Hip, hip, horray! The State Department and other government organizations have the military in place (in Lebanon), fairly quickly, doing their jobs, which in this case, happens to be something good! Something humanitarian!

However, this is the same government that has 150,000+ troops in harms way in Iraq and Afghanistan - of which Bush wants to re-deploy more troops from other regions of the country - straight into Baghdad where 100+ people are being killed per day. This is not good. This is not humanitarian. Why does the government always feel they have to police the world? Why must we ALWAYS stay in these God-forbidden places until "democrary is in place", or "democrary is restored". Usually where it's NEVER existed before.

Sigh....

If I were in your place, actually watching the evacuations taking place, I'd probably say the same thing... "We are quick to point out when our government fails; it's important to recognize when it works as well"......

Cause we don't often see the "well oiled" machine working very well amid Bush's politics and red tape.

Can we get out of there? Can you guys come home? Until then, be safe.
Posted By Anonymous Julie, St. Louis, MO : 2:44 PM ET
No, not Katrina, but once again, the pale people tend to get evacuated when the dark people wait and wait and can't get out.
Yes, finally we are beginning to evacuate the Westerners/Americans-- while we speed bombs and munitions to the Israelis to continue the seige, but good news, blankets are on the way to cover those who have lost their homes, families. Did we include body bags in our "aid" package?

Still, let's try to get out as many as possible, or you'll be reporting how many Americans were killed by American made bombs! Or will that get reported?

Peace.
Posted By Anonymous Sonja, New Orleans LA : 3:06 PM ET
Anderson,
It is so important to focus on the good! Thank you for shedding light on our men who risk their lives everyday just to do their jobs! And thank you for your coverage of truth! Blessings, to you and all over there, who are just doing their jobs!
Posted By Anonymous Andrea Marine, Loveland, CO : 6:39 PM ET
Thank you for this column. I can't believe there was no negative "but" side to it. We really need to praise the good works our armed forces and government are doing...no one else in the world will.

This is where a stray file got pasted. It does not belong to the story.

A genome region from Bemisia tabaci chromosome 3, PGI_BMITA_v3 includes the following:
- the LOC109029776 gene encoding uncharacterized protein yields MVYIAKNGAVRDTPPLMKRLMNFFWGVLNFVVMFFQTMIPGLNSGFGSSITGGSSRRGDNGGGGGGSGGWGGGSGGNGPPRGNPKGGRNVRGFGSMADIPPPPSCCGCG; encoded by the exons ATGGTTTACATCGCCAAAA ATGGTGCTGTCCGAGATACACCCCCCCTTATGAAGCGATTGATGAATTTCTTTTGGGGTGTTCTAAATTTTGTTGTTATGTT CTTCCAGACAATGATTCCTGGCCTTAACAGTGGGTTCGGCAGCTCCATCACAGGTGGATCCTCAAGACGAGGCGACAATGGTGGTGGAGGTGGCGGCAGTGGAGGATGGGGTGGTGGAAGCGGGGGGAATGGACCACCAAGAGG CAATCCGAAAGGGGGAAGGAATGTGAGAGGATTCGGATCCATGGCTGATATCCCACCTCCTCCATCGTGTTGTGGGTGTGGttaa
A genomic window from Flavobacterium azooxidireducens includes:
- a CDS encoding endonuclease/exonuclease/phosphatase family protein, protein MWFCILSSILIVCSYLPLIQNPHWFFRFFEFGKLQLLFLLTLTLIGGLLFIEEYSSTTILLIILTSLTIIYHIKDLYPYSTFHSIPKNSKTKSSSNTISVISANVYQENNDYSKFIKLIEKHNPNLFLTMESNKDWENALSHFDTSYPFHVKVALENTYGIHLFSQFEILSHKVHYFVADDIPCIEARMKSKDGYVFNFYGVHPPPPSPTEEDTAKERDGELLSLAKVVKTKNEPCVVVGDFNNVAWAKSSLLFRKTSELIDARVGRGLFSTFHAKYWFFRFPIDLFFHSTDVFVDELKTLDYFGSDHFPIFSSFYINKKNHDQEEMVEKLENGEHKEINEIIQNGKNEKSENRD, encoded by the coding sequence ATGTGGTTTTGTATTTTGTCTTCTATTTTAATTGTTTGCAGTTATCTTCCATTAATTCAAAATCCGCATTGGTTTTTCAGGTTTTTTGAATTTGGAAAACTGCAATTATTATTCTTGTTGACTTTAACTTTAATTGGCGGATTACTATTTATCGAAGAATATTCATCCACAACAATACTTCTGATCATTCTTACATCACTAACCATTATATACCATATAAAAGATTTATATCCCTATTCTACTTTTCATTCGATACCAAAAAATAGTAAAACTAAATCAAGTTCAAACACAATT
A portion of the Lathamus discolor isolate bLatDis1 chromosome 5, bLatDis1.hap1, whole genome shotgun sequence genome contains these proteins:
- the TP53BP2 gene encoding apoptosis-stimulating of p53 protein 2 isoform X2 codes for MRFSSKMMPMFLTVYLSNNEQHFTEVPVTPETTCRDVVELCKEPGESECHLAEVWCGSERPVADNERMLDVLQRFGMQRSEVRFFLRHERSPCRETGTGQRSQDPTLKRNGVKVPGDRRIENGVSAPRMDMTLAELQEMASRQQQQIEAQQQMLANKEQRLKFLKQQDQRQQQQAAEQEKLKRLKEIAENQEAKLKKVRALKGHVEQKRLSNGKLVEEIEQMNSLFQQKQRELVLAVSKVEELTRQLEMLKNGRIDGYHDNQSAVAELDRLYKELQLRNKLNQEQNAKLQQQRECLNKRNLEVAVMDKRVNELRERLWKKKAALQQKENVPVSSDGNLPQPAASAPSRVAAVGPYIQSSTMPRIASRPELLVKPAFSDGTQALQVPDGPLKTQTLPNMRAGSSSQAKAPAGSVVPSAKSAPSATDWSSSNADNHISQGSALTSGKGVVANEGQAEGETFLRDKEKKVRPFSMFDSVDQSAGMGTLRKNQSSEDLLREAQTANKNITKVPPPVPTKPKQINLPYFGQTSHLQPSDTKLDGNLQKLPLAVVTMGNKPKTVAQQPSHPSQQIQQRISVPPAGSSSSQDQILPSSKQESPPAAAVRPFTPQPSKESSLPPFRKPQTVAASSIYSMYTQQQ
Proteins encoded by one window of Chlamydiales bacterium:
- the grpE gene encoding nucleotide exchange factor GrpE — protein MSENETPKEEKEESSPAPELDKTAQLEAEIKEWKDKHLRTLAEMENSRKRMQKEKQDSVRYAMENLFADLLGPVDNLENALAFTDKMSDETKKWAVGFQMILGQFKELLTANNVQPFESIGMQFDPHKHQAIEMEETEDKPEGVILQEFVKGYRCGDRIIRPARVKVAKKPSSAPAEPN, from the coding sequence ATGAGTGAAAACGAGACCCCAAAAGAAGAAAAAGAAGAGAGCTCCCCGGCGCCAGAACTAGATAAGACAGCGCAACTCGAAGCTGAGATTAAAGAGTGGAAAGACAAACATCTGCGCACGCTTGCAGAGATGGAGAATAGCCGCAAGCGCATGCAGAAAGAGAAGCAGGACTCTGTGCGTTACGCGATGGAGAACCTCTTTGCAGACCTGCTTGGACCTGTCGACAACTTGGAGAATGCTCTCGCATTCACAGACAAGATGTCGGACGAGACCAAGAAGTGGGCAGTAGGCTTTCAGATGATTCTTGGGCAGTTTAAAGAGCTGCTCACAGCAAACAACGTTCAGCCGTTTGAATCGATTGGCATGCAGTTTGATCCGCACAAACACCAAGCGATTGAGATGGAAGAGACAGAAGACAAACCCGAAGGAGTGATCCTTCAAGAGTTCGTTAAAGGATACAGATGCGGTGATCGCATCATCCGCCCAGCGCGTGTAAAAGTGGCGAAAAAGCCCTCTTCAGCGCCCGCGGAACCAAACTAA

I thank God for them all every day. You will be in there today too, Anderson.

Thank you.
Posted By Anonymous Bonnie, Lakewood, CO : 6:45 PM ET
I'm confused. Lebanon claims they have been invaded and that they are an injured group of civilians. But I haven't seen many (any?) Lebanese interview respondents on CNN who agree that Hezbolla should be disarmed, or who admit to any Hazbolla fault for the initial bombing or the 2 soldiers. I get the impression Lebanon & Hezbolla are solid, tight allies and that Lebanon admires and supports Hezbolla, while whining out of the other side of their faces about getting bombed.
Canada has facilitated the repatriation of planeloads of Lebanese (Canadian citizens!), paid for their transport and last week the terrorists had a demonstration in downtown Vancouver. They have used Canada by becoming citizens, moved back to Lebanon and then demanded safe passage when they run into any retaliation for their crimes. I feel like a fool for being taken in, as one Canadian, by their sinister tactics.

Come on Israel! Stop them!
Posted By Anonymous C.A. Clark, Vancouver, BC, Canada : 9:54 AM ET
Thank you Anderson, its nice to know someone notices and more, speaks of it.
Posted By Anonymous Gloria, Yellville, AR : 1:41 PM ET
Bible Reader's Tourist that travel to study religion !
The number of dollars alone that Bible study has brought over the years ought to be enough to insure free travel for a thousand years!!!
Posted By Anonymous Kenneth Wegener grover beach ca : 12:37 AM ET
My Dear Anderson,
It's easy to understand how you would get confused. What with the time being 7 Hrs. ahead and all the conflict that's going on. I worry constantly about your safety and health. I'm afraid your hard work will take it's toll on you. You look tired. You don't have any idea how many people love and need you here.(your mom must be at her wits end). Can't you just come home and report from the news desk? Please be very careful. You and the crew are in my thoughts and prayers. Take care and come home soon!
Be safe,
Bert Piper,
Bremen, Ky.
Posted By Anonymous Bert Piper--Bremen, Ky. : 1:12 AM ET
Your words are so true and are rarely brought to others attention. Unfortunately, failures always seem to take center stage. Yes, our government has so much room for improvement when it comes to aiding in any type of disaster but that doesn't mean that they never get anything right. Credit should be given for the tens of thousands of lives saved.
Posted By Anonymous Kim U., Grand Rapids, MI : 9:12 PM ET